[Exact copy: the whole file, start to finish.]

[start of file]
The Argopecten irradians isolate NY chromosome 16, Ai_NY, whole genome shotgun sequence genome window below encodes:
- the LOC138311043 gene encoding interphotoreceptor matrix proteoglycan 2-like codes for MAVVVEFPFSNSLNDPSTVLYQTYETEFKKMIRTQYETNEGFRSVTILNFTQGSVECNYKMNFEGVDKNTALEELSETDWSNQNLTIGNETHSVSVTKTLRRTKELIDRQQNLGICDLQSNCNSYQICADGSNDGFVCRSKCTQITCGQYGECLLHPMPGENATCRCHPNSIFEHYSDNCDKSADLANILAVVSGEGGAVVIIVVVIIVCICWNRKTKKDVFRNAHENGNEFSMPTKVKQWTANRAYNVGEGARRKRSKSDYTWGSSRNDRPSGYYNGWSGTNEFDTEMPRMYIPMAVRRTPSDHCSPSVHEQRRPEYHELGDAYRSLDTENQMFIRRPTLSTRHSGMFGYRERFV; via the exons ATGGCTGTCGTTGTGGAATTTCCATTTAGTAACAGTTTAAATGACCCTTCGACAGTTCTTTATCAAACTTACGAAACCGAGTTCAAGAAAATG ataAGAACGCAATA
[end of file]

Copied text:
The Argopecten irradians isolate NY chromosome 16, Ai_NY, whole genome shotgun sequence genome window below encodes:
- the LOC138311043 gene encoding interphotoreceptor matrix proteoglycan 2-like codes for MAVVVEFPFSNSLNDPSTVLYQTYETEFKKMIRTQYETNEGFRSVTILNFTQGSVECNYKMNFEGVDKNTALEELSETDWSNQNLTIGNETHSVSVTKTLRRTKELIDRQQNLGICDLQSNCNSYQICADGSNDGFVCRSKCTQITCGQYGECLLHPMPGENATCRCHPNSIFEHYSDNCDKSADLANILAVVSGEGGAVVIIVVVIIVCICWNRKTKKDVFRNAHENGNEFSMPTKVKQWTANRAYNVGEGARRKRSKSDYTWGSSRNDRPSGYYNGWSGTNEFDTEMPRMYIPMAVRRTPSDHCSPSVHEQRRPEYHELGDAYRSLDTENQMFIRRPTLSTRHSGMFGYRERFV; via the exons ATGGCTGTCGTTGTGGAATTTCCATTTAGTAACAGTTTAAATGACCCTTCGACAGTTCTTTATCAAACTTACGAAACCGAGTTCAAGAAAATG ataAGAACGCAATA